Atiku Abubakar was President Muhammadu Buhari’s main challenger in February’s presidential elections and he promised to end a wasteful petrol subsidy, multiple exchange rates, and create jobs through the private sector. He also said he would follow the path of Saudi Arabia by selling some stake in state-owned oil company NNPC to diversify the country’s revenue stream.
Although Nigeria’s political history suggests Atiku may well have done neither, his private-sector approach to tackling the country’s myriad of challenges endeared him to investors as his ideologies shone bright in comparison to Buhari who banks on his socialist schemes to create jobs and boost economic growth in a country where government spending forms less than 7 percent of GDP.
Foreign and local investment banks predicted a stock rally if Atiku won.
The fact that Nigerian stocks were also some of the cheapest in developing markets using the Price to Earnings metric only fanned optimism which dissipated after the former vice president lost to Buhari, who secured a second term over his rival by a margin of 4 million votes.
However, the stock market plot hasn’t played out in the bond market, as Buhari’s victory sparked record foreign inflows that drove bond yields to a three-year low.
Foreign investors, the biggest players in the stock market, have avoided stocks and favoured bonds because they are not convinced that President Buhari will push through tough reforms that will get the economy growing at the required level, which is closer to 6 percent than last year’s underwhelming 1.9 percent growth.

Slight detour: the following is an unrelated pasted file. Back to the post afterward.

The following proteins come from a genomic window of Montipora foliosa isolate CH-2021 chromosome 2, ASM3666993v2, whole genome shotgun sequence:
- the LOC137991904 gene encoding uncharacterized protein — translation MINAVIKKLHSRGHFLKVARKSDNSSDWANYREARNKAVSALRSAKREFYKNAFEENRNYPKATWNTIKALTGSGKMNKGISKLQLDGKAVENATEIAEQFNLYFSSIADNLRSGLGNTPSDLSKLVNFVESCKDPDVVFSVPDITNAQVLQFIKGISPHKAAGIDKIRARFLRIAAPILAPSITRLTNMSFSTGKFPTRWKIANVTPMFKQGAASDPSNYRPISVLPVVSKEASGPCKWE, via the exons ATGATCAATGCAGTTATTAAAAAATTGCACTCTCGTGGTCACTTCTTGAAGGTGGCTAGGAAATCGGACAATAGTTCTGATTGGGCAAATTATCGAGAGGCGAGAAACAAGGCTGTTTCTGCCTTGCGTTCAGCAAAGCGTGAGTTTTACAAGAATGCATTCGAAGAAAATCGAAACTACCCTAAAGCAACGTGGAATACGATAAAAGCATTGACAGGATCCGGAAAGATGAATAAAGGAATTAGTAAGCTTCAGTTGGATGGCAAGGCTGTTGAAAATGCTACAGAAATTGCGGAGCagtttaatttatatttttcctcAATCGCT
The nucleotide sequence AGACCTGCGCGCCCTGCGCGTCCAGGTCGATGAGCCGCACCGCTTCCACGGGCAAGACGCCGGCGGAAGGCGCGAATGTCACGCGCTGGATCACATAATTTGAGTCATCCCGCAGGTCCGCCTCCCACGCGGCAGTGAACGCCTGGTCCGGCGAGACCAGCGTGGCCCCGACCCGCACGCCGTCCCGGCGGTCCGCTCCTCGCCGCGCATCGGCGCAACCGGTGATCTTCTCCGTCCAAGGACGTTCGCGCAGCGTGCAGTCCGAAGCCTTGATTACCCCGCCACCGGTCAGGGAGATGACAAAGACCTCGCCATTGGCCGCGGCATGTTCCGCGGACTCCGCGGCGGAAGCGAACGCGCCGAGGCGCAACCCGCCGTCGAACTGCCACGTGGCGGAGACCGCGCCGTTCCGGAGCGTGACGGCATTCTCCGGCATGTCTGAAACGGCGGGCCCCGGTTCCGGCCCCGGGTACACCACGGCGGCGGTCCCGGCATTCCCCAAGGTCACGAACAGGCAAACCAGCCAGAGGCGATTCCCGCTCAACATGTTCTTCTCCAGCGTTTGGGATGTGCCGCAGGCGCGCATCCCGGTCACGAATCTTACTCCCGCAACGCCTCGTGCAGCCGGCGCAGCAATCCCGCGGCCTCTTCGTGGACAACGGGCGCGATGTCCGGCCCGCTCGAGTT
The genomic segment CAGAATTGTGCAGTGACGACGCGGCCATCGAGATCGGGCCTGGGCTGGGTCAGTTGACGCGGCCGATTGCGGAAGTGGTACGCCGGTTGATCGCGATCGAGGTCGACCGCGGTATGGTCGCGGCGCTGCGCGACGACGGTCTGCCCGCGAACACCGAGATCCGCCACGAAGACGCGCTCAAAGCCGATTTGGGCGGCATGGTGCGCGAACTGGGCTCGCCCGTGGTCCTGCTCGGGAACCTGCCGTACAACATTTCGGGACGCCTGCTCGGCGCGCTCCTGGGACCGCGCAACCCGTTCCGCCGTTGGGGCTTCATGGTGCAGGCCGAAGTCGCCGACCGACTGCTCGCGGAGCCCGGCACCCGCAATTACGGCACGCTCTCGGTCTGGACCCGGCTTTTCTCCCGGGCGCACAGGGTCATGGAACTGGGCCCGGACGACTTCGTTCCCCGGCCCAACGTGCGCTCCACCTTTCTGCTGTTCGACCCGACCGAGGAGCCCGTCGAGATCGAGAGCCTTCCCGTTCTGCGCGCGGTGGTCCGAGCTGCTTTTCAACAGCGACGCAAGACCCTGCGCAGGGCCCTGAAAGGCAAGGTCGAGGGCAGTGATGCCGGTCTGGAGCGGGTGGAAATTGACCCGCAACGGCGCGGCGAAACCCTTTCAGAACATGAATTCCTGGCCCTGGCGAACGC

“Oil is proving insufficient and investors want more in terms of policies,” said Wale Okunrinboye, head of research at Sigma Pensions. Pension Fund Administrators are dominant local investors in Nigeria.
“Nigeria is best described as a country with developing market growth but emerging market risk, which does not make it enticing to investors,” Okunrinboye added.
Oil prices are on course for their longest run of weekly gains since 2016, according to
Bloomberg data, as the conflict in Libya and US sanctions on Venezuela and Iran constrain oil supplies. OPEC will also press on with output cuts through June.
“Appreciating oil prices are likely to provide foreign exchange stability, ability to implement 2019 budgets and economic growth in Nigeria,” said Lukman Otunuga, an analyst at FXTM Research.
“However, with uncertainties revolving around slowing global growth potentially derailing attempts by OPEC+ to rebalance, Nigeria still needs to break away from oil, and to derive growth from other sustainable sources,” Otunuga added.
The strong positive correlation between oil and stocks is because rising oil price leads to strong economic growth in oil-dependent Nigeria and oil export earnings contribute the largest chunk to foreign reserves in the country.
A larger foreign exchange (FX) reserves position usually boosts investors’ confidence in Nigerian equities and the external reserves provide security for foreign investors who may be worried about the difficulty of exiting the market at will.
“Until the right reforms happen, the country will have to endure jobless and non-inclusive growth that will be buoyed by oil and not good policies,” said Ebo of Afrinvest Securities.
Nigeria’s unemployment rate stood at a six-year high of 23 percent in the third quarter of 2018, according to NBS data.
Poverty has more than doubled in the last five years, placing Nigeria ahead of India as the poverty capital of the world despite having less than a third of India’s population, according to a Brookings Institution report.